In our 2007 book
, Contented Cows MOOve Faster, we included
a chapter on the vital role a leader plays in
communicating with his/her troops, and transmitting
real world reality back up the line. We noted that,
despite all the information transmission modes and
methods now available to us (think Crackberry,
podcasts, blast email, conference calls, et. al.) we do
a poorer job of communicating, as in making
meaning, than ever.
It's not that we don't use the available devices, in fact,
quite the opposite. As the result of all the pitches,
directives, updates, and FYI's being constantly
beamed about, most of us go thru the day feeling as
though our lips are permanently fused to an
informational fire hose. While the "word" may be
getting out, it is impossible for the human mind to
deal with all that stuff.
There are additional unintended consequences to
this situation. The frantic effort to deal with the
constant barrage of data simply wears people out.
Working your way through a hundred or more emails
(probably ten of which are worthwhile), realizing that
more are simultaneously arriving over the transom is
tedious and tiresome, not to mention a bit
depressing. Exchanging voicemail messages
nonstop via cell phone while driving across town to
meetings is equally exhausting, and dangerous.
The 2nd and more lasting impact has to do with the
fact that the over-reliance on all this communications
capacity plays an important role in the "dumbing
down" of our workforce. I witnessed it over the past
month as my wife, who works at a popular coffee
shop, subbed for a vacationing store manager.
Despite the fact that there was a designated shift
leader present each day during the entire 18-hour
business cycle, her cell phone and indeed our home
phone rang non-stop. Rather than thinking for
themselves about what to do when the store ran out of
straws or some other consumable, the reflex action
was to reach out to the most senior person within
their sphere for guidance and direction. Each of the
callers was an otherwise competent human being at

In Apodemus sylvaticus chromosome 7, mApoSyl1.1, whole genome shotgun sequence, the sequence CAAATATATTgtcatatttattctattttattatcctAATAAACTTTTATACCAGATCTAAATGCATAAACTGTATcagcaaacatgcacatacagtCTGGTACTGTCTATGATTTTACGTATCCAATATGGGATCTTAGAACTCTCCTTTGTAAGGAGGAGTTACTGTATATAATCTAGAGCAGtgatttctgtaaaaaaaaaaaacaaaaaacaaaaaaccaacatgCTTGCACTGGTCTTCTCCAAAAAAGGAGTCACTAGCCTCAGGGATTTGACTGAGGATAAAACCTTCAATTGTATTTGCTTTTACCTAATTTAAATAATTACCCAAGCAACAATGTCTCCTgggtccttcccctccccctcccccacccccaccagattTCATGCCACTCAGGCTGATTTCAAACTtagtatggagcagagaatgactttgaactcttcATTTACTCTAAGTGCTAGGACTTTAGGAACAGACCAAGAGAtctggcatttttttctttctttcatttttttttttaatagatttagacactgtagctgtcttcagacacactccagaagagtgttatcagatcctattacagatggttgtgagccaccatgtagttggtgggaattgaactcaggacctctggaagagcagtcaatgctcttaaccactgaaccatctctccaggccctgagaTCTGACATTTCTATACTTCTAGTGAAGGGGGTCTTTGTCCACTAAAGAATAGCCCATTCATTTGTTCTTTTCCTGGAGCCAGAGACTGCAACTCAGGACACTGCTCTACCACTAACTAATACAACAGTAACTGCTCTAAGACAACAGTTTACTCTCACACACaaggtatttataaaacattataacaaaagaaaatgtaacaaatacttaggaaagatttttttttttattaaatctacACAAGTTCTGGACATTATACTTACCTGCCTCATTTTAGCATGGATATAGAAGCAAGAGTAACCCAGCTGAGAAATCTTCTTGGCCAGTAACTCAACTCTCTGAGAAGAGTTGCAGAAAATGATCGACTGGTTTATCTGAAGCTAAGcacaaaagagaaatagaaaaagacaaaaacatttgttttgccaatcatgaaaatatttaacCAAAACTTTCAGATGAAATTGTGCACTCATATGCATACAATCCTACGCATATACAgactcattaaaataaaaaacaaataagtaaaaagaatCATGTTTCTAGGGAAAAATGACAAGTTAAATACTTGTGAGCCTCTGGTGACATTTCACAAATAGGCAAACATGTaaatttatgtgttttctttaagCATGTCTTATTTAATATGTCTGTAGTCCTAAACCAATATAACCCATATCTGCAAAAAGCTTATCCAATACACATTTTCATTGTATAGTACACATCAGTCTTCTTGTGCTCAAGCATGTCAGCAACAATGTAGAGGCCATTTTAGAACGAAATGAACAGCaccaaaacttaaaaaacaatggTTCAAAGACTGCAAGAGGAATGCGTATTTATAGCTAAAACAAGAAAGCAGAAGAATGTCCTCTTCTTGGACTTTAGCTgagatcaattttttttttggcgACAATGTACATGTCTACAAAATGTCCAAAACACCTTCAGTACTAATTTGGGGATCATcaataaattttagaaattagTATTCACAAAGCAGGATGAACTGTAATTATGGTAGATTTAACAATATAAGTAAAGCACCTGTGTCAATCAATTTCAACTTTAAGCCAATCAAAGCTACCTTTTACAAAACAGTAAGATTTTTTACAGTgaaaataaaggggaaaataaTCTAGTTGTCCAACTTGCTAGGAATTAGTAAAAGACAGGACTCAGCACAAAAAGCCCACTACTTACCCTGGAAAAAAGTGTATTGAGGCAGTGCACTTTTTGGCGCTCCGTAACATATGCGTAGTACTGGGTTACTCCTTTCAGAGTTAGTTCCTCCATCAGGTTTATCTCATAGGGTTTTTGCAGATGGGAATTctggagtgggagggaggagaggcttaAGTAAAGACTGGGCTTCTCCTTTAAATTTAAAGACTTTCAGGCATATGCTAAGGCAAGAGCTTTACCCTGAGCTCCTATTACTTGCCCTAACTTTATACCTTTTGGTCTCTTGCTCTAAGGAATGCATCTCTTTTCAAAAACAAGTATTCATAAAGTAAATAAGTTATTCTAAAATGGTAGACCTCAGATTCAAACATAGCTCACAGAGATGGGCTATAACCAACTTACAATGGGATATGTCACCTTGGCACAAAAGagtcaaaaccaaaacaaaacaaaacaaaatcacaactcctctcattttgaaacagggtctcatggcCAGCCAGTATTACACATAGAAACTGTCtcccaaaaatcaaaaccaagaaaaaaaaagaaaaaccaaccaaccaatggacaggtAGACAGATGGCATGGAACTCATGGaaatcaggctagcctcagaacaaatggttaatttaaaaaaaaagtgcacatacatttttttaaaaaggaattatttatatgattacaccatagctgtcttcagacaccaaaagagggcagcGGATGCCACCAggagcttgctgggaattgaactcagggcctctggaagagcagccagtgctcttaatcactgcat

least 18 years of age. While they had no doubt all
been told that they were "empowered" to do their jobs
and take care of customers, something (perhaps the
fear of making a mistake, or the unwillingness to think
while working) was causing them to behave
otherwise. We see it regularly in our interactions with
managers as they are bombarded with extremely
tactical issues from supposedly well-trained and
empowered subordinate staff.
One of the clear downsides of this is that regardless
of one's position in the pecking order, the opportunity
to learn and grow is compromised as the boss (I
hesitate to use the expression, "the decider") is never
out of the loop. In a not too distant time, that wasn't the
case. When the boss was out of the office at a
meeting, or on vacation, they were gone, and
somebody had to step up and make a decision.
Usually it was the right call; sometimes it wasn't, but
either way, you learned from it. Today, both that
opportunity to learn AND the opportunity to get away
are compromised by the ever present and oft-
exercised ability to reach out and touch someone.
1. The fact that we can be constantly available
to our staff doesn't mean that we should be. It's
good for them and us when we periodically (usually
with advance notice) go dark for a few hours or days.
An adult lifetime of business travel has caused me to
look forward to those opportunities when I can get out
of the office, untether, and do some thinking. Though
air travel is a hassle, it's still relatively peaceful once
you finally get to 39,000 feet. I don't know why it's the
case, but it is considerably easier to do some blue
sky thinking when you really are looking out at blue
2. Unplugging does require some pre-planning.
Someone needs to be "in charge" when you're away,
and others, including your boss need to know it, in
advance. Leaving a person in charge in your absence
is a great way to get someone on your team some
developmental experience. It is also a good way of
ensuring that you don't come back from a four-day trip
with four days of work waiting for you. It needn't always
be the same person, either. Rotate the assignment
and see how different people fare when exposed to
the additional responsibility. To the degree possible,
you should also make sure that the person being
left "in charge" is truly in charge, with real authority to
act in your absence.
3. Putting someone in charge during your absence
involves the absolute certainty that they won't always
do things exactly as you do. And, they'll make some
mistakes. Get over it. It's called learning.
4. The first person you have to manage in untethering
is you. As so many baby-boomers do with
the 'helicopter parenting' of their offspring, we must
resolve not to ruin the going dark experience for
others and ourselves by continuing to hover when we